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It isn't on any list from the PSLA (and I can tell you as I've JUST finished updating my policies. I do think we have to be careful...we cannot legislate for everything.....and as for school touch policies we have one in place in our local school....children are not allowed cuddles ...are not to be picked up....are not to be physically comforted...in fact are to be discouraged in any way of being emotionally appropriate! :(:( :( :angry: we had a young lad with AS Difficulties some years ago who was comforted by stroking the back of his hand (it was in his statement!) the school refused and accused me of abuse! :angry: (goes off muttering :ph34r: .......)

Agreed

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I can't believe you don't already have one narnia, you're welcome to adopt this one :-)

 

Breathing Policy:

 

If your child breathes I will ensure that the air around him/her is clean and free from dirt and suitable to breathe. I will do this by carrying out a detailed risk assessment, every hour on the hour. Air will be checked against my current 5 point risk assessment:

 

1. Is the air at the correct temperature?

2. Is the air contaminated with dust or other things? (flying insects will be excluded as they come under my Insect Risk Assessment)

3. Is there enough air for each child and adult in the room?

4. Would it be possible for a child to lose their air at any point? If so what action would need to be taken?

 

My current short term plan is to breathe as often as possible, this is also reflected within my medium and long term plans. Once your child shows interest in breathing my future plans is to encourage them to continue with regular practice.

 

If your child arrives having breathed dirty air you will be required to sign an 'exisiting contamination form'. These will need to be completed in triplicate. One for the file, two for the bin. (This is to comply with current Ofsted paper wasting criteria)

 

Children will be encouraged to breathe at all times and their experience noted and recorded against the 7 Areas of learning.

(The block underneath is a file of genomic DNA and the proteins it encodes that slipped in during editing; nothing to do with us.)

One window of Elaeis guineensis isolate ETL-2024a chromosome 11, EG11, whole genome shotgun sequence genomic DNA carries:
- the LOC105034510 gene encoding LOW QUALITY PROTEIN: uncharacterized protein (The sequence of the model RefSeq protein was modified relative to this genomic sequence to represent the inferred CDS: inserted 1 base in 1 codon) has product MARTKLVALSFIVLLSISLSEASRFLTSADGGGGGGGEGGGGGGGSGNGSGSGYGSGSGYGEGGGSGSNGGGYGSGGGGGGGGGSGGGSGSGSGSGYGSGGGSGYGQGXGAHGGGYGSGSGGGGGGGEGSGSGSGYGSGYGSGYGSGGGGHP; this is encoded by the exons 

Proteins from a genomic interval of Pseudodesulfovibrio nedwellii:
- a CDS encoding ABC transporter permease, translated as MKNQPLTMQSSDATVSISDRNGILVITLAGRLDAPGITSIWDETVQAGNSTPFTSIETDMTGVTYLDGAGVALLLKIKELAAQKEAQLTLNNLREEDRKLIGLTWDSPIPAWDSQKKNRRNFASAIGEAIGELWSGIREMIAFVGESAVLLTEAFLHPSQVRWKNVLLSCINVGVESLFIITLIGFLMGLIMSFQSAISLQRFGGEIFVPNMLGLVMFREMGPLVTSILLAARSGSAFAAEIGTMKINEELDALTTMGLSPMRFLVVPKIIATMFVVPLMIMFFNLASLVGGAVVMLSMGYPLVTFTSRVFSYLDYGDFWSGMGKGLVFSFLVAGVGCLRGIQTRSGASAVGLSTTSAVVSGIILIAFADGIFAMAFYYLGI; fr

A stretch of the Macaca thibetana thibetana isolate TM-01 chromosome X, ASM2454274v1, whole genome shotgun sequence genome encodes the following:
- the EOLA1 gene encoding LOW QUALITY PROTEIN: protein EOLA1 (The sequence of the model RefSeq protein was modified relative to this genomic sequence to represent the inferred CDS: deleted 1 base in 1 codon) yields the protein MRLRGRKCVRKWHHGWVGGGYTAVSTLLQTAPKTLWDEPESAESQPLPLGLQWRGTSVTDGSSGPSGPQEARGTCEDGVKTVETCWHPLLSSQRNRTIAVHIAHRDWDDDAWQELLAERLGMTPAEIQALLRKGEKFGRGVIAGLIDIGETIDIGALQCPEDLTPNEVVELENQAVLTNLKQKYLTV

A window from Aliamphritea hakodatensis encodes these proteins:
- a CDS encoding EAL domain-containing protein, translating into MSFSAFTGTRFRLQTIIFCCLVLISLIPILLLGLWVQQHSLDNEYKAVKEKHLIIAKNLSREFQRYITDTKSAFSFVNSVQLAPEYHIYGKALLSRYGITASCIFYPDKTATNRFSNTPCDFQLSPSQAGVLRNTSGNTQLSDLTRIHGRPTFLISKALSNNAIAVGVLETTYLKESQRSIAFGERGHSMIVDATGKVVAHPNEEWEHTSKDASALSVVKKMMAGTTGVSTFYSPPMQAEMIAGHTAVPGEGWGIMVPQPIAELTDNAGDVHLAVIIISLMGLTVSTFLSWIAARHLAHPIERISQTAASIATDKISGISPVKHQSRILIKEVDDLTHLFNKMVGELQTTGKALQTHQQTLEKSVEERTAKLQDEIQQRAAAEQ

If your child refuses to breathe I will have to notify Ofsted and you must collect them immediately. Again triplicate recording will be required.

 

I must ensure that all breathing meets the EYFS, therefore we will practice breathing at all minutes of the day.

 

Please discuss breathing with your child and encourage them to breathe while in my care.

 

Coughs and sneezes will be considered acceptable forms of breathing, however you must sign a form to say that you will allow this.

 

You must also sign a parental permission form that allows me to let your child breathe during his/her time in my care, failure to do so will result in me not being able to allow your child to breathe and this could be detrimental to their care. (As this will not meet the Welfare Requirements you will therefore need to confirm (in triplicate) that you want to withdrawl your child from EYFS).

 

This is my breathing procedure: in, out, in, out, in, out. However, if after completing regular observations I feel this doesn't meet your child's particular interests and they would prefer out, in, in out, out (or similar) I will speak to you to make other arrangements.

 

 

Thank your for your understanding.

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I've asked Ofsted ... I'll let you know

Gill Jones has responded: "What? The only policies needed are clearly stated in the EYFS",

Gill would also like further information. I shall DM Tigger23 who has started the thread and leave it with them if they would like to take it further with Gill, it is not for us to speculate but the Ofsted position as far as I can see is clear, sensible and what we already knew.

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Gill Jones has responded: "What? The only policies needed are clearly stated in the EYFS",